Besides this moment, I had to rush off to Tel Aviv to catch Maor in his play. But... Maor failed to tell me that there would be 4 other little plays before his... On the way to Tel Aviv, I had to hop on a bus I had never taken before. I didn't know exactly where I was going, so I asked the bus driver to tell me where to get off. Seriously, he was the nicest bus driver ever. He kept smiling at me, saying he hadn't forgotten about me, and that I shouldn't worry. Then he started telling all the other passengers about the cute girl from America. A woman then started pointing out where I was going as we were approaching it so I would find my way... I did and departed from my new friends, feeling like I had experienced what I had been missing thus far... Maor's play was brilliant, of course, and he was amazing in it. But, the cooler part for me were two of the dramas before his. My Hebrew is still not fluent, but I picked up from one of the dramas that they were doing an adaptation of Joseph's dream coat from the Torah. Another play was a satire dealing with the kidnapped soldiers. EVERYTHING is intertwined here, and it never ceases to amaze me how it all comes together. The Joseph play was deep, questioning, curious about the relationship between Joseph and God and his brothers. The play about the kidnapped soldiers was dark, cynical, and critical of the government's failing to succeed in bringing them home. The disappointment was palpable in this play and indicative of the feelings of many people in the country on this topic. To me, however, I just saw this collection of plays as an example of the modern state of Israel, struggling with the issues head on and using art as a form of release. I am lucky to have Maor bring me into this world of his, because I feel like I am experiencing it more like an insider. I love that there is a country that has Judaism so deeply entrenched in its psyche, and this coming from the "secular" city of Tel Aviv.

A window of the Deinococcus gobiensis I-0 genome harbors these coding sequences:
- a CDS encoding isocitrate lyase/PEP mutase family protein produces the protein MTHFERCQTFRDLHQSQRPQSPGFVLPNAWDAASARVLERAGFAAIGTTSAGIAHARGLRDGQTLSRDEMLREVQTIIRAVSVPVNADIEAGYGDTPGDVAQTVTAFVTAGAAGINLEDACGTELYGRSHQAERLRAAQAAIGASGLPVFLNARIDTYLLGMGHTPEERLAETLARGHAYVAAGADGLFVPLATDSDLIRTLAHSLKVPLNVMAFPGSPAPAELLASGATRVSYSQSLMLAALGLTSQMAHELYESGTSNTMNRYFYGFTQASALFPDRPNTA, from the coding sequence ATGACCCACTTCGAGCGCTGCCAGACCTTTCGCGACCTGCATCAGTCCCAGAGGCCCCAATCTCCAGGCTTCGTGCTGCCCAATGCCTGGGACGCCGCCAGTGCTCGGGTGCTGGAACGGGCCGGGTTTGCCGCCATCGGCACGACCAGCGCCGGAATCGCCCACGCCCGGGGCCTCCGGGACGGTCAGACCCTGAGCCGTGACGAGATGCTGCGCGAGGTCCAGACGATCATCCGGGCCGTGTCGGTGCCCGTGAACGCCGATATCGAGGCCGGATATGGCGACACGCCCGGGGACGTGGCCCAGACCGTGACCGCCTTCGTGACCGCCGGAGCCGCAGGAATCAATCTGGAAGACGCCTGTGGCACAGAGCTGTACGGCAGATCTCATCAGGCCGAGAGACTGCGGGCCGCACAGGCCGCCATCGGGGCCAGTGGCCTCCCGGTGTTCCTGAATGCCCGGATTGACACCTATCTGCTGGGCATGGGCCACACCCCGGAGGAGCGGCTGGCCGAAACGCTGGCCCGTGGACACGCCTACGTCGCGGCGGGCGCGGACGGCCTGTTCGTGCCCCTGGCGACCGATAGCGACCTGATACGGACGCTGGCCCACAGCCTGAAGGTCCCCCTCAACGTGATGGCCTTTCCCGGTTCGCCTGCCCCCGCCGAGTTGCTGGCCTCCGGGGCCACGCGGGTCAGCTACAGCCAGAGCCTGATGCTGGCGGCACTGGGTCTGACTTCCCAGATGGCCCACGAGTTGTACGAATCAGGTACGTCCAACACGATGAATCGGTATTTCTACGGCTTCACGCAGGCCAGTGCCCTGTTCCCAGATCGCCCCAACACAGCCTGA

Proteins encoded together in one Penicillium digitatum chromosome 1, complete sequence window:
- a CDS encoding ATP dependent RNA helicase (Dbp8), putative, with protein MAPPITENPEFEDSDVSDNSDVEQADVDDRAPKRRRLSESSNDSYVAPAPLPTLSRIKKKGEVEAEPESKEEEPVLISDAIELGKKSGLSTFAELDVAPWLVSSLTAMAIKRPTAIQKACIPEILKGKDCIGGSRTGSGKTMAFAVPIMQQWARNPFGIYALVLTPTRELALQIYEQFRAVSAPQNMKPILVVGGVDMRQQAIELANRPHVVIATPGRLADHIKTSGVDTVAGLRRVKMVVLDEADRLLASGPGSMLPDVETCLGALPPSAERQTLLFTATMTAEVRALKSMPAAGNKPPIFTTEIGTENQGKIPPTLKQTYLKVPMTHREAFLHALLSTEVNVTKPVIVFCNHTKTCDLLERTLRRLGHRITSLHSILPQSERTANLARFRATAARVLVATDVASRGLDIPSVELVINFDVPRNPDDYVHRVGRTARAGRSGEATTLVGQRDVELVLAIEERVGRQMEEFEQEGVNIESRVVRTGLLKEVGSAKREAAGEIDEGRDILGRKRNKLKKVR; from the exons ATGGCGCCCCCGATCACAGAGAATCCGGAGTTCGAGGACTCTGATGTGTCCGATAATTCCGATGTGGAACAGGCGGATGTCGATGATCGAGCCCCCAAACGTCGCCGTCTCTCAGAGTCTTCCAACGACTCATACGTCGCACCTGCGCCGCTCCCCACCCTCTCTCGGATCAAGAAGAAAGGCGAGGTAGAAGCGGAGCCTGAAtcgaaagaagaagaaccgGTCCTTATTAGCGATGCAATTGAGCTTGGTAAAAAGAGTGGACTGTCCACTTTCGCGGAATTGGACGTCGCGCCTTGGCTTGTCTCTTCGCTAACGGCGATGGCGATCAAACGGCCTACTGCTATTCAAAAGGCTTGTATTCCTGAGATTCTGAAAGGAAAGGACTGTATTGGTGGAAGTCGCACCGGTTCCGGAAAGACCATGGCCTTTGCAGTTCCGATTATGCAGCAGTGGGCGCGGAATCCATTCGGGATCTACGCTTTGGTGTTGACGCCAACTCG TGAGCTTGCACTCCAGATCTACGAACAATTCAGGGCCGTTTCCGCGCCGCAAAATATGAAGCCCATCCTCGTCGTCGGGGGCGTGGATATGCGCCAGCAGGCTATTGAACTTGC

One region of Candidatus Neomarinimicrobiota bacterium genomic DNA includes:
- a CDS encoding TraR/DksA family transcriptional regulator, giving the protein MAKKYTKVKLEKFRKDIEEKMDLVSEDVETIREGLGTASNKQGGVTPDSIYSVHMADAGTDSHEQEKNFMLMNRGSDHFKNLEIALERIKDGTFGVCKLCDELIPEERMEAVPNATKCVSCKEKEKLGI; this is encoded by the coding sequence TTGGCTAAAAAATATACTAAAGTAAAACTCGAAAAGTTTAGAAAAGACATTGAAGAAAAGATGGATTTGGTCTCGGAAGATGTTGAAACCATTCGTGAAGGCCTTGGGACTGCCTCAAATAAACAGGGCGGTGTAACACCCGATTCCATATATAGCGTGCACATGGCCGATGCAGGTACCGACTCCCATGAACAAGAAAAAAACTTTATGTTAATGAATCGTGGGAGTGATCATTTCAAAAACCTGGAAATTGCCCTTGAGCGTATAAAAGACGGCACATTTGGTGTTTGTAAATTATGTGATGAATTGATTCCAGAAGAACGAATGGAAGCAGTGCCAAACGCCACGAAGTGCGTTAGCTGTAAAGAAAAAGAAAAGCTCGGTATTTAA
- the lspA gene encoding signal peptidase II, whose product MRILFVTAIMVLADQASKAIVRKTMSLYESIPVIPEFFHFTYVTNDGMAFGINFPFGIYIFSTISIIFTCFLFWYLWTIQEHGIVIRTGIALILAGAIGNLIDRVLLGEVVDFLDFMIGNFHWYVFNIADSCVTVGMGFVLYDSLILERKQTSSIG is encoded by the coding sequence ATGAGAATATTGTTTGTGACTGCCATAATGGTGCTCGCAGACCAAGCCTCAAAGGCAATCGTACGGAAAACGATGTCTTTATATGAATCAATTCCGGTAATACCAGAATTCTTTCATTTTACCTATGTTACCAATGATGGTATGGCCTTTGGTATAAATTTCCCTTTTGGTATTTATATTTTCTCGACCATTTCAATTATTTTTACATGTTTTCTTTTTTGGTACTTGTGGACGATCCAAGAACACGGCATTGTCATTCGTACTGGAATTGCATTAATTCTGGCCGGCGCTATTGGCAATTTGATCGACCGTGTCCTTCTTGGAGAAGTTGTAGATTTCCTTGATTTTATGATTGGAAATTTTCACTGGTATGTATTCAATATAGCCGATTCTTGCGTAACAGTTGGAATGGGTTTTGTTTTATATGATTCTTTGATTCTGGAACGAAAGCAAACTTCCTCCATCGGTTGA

My life in Jerusalem is settling... I am just finishing setting up the apartment. We almost have working Internet and a stocked kitchen. My room is adorable, and I love it. I love my new bed and I think my roommates and I will get along great. They are both rabbinical students from all over the States, but both going to Cincinnati after this year. David is from St. Louis and was in finance for a while. He has a hilariously dry sense of humor, plays guitar, has a gf at home, and is a calm person in general. He and I get along great. PJ is from South Carolina, just graduated from college, is a huge social butterfly, and also has a gf at home. The more I get to know him, the more I like him. And, I can't forget to mention another character in our lives, our landlord Felix. I think he is about 85. He doesn't like contracts, but is totally trustworthy and a sweet man. He already replaced our semi-broken toilet, thank goodness. When explaining how things worked in the apartment, he was sure to make the boys tell me how to fix the stove, water the plants, and do the laundry. Thank goodness too, because I am the woman of this house! Anyway, that is the ongoing joke of the house, but I think it is funny and I don't expect it to be very serious at least among the boys. So, we are all settling and life at Hebrew Union College is moving along. We have had several pre-Orientation gatherings, and I have met some great people thus far. I've had interesting conversations already about Jewish life in the States and the state of the Reform Jewish community. These conversations have left me happy, frustrated, tired, overwhelmed, and all sorts of emotions, all in an informal setting! Class can only be that much more interesting...

Anyway, that is it for now! I'll be updating soon...